Residence: Newmarket, home of the Stone Church.
Guilty Associations: Sound Engineer Wiz Khalifa, "Weird Al" Yankovic, The Grateful Dead "Fare Thee Well" Concerts, Dead & Co., Bob Dylan, The Lumineers, etc.
Favorite Seacoast Spot: Jenness Farm, Nottingham, New Hampshire. Peter Corriveau and his herd of friendly, hand-raised goats bring me a profound peace.
Average Amount of Sleep: On the road: 5 hours. At home: twice that.
Favorite Color: Iced coffee, burnt ends; road case: BLACK.
Here we go:
EDGE: Music. What is it good for? Why do you immerse yourself in it?
May: Music allows and even encourages you to be someone other than yourself, somewhere other than here for a while. It's an immense power. It's awesome to be part of the delivery system. It forces me to focus on NOW in a way that almost nothing else can. Just me and the music, with no concern for other stimulus ...
EDGE: You're a sound engineer and have spent a good deal of time on the road working for notable industry folk such as Dylan, the Lumineers, the Dead, Wiz Khalifa, and a whole lot more... What got you interested in the art of twisting knobs?
May: Turning knobs has an immediate effect, but one that can only be observed for a finite time. This seems different from most other art or crafts, and continues to be intriguing to me. It's necessarily improvisational in nature, and a huge number of factors need to be assessed in order to make any decision, even though those decisions must be made on a second-by-second timetable.
Most importantly, regardless of the skills and knowledge required to be successful, it's still a service industry. The show is never about me.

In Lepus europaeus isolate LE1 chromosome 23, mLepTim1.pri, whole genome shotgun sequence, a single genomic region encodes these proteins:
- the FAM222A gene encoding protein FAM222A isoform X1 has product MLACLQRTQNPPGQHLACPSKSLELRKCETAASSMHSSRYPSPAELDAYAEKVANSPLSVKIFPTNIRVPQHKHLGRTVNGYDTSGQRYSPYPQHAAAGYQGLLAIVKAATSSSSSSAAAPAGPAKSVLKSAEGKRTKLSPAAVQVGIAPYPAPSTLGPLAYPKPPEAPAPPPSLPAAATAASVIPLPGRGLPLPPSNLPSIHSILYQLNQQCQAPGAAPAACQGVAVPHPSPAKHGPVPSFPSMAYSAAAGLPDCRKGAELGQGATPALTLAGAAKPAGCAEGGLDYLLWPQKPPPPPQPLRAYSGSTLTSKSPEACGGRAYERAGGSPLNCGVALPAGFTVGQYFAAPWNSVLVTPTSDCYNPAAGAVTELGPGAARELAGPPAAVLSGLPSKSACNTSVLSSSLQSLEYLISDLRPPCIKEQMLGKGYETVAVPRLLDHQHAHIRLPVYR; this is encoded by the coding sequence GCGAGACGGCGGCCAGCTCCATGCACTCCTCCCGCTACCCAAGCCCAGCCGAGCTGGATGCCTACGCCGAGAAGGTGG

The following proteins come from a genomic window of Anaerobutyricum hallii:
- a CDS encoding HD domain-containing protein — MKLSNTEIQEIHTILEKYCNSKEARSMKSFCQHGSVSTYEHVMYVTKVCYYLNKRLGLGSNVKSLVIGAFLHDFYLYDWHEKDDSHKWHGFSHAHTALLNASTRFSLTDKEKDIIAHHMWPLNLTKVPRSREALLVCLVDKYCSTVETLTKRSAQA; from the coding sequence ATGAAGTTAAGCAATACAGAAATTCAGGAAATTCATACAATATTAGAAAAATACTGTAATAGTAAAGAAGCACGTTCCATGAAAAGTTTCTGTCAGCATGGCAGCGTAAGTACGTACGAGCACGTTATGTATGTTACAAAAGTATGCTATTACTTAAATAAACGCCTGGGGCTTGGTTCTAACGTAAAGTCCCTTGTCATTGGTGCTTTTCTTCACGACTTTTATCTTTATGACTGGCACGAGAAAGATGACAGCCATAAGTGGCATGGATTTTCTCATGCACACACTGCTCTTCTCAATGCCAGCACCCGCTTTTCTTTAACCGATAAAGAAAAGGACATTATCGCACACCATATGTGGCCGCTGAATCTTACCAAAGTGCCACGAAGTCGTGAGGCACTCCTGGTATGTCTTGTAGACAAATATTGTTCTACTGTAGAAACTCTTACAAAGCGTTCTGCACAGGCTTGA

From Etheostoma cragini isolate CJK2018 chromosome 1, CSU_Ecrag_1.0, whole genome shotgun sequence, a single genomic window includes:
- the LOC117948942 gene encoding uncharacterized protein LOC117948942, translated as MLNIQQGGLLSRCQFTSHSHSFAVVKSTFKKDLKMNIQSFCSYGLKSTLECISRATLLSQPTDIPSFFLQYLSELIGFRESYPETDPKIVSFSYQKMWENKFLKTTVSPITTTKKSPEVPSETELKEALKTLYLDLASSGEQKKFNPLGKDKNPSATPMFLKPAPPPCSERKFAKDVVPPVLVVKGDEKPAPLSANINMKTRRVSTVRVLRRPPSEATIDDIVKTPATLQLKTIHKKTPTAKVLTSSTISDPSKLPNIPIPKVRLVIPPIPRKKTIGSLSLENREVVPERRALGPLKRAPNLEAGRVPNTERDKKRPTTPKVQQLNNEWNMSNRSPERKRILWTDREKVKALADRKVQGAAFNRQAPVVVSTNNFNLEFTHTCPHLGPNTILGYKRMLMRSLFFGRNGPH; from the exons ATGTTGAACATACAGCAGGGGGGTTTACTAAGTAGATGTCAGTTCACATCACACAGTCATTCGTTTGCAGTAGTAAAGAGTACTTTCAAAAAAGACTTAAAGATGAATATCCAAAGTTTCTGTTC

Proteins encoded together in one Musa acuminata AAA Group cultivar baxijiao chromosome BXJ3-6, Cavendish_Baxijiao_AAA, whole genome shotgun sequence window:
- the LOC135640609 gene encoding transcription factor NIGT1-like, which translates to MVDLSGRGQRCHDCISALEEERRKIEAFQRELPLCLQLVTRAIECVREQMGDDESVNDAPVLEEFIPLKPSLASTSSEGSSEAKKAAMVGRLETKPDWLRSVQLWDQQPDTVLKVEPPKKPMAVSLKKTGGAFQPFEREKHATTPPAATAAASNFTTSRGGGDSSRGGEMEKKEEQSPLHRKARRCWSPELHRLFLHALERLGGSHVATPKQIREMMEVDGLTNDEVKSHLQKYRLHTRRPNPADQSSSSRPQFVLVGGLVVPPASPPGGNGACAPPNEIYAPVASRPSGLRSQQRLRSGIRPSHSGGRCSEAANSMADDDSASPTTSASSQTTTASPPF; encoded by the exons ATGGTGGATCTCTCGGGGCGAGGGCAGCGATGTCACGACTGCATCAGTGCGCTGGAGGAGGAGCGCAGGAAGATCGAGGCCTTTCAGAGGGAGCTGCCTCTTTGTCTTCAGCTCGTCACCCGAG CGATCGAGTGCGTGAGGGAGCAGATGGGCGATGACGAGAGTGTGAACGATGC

EDGE: How did the Seacoast music community help foster that interest/career? What keeps you rooted here?
May: The Seacoast music community that I "grew up" in was an intensely positive place that loved to celebrate success. Encouragement was almost everywhere, and I became convinced that live audio could be a viable, adult career.
Being involved in a diverse and thriving environment changed my aspirations. Success in the world of concert production was now defined as a something on a much larger scale than was available locally. Luckily, life on the road means that home can be anywhere, as long as it's near an airport. I often find it hard to believe that I get to indulge both my career goals, as well as my desire to live somewhere familiar, comfortable and beautiful.
EDGE: You have also spent time as a performer. How did that experience directly tie into your current profession? What lessons from performing did you bring to the engineer table?
May: Whether performing or working in production, it's important to remember that it is likely the audience is experiencing this show for the first time tonight, even though you may have been involved hundreds of times. The best performers and production personnel will be able to find the energy of a brand-new experience every night.
EDGE: What do you enjoy about traveling around both domestically and internationally? (Do you get to enjoy the travels, or is it "all business, all the time?") Any good food out there?
May: For me, travel is the opportunity to eat amazing things and then long to go back.
There's NOTHING like: A wild boar sausage from a cart at a street festival in Frankfurt; crispy-fried pork shank in Manilla; BBQ beef ribs from a trailer in an otherwise-empty lot in Austin; tiny, fried sardines in Malaga; corned beef on Rye from Carnegie Deli at 3 a.m.; or Haggis in Edinburgh!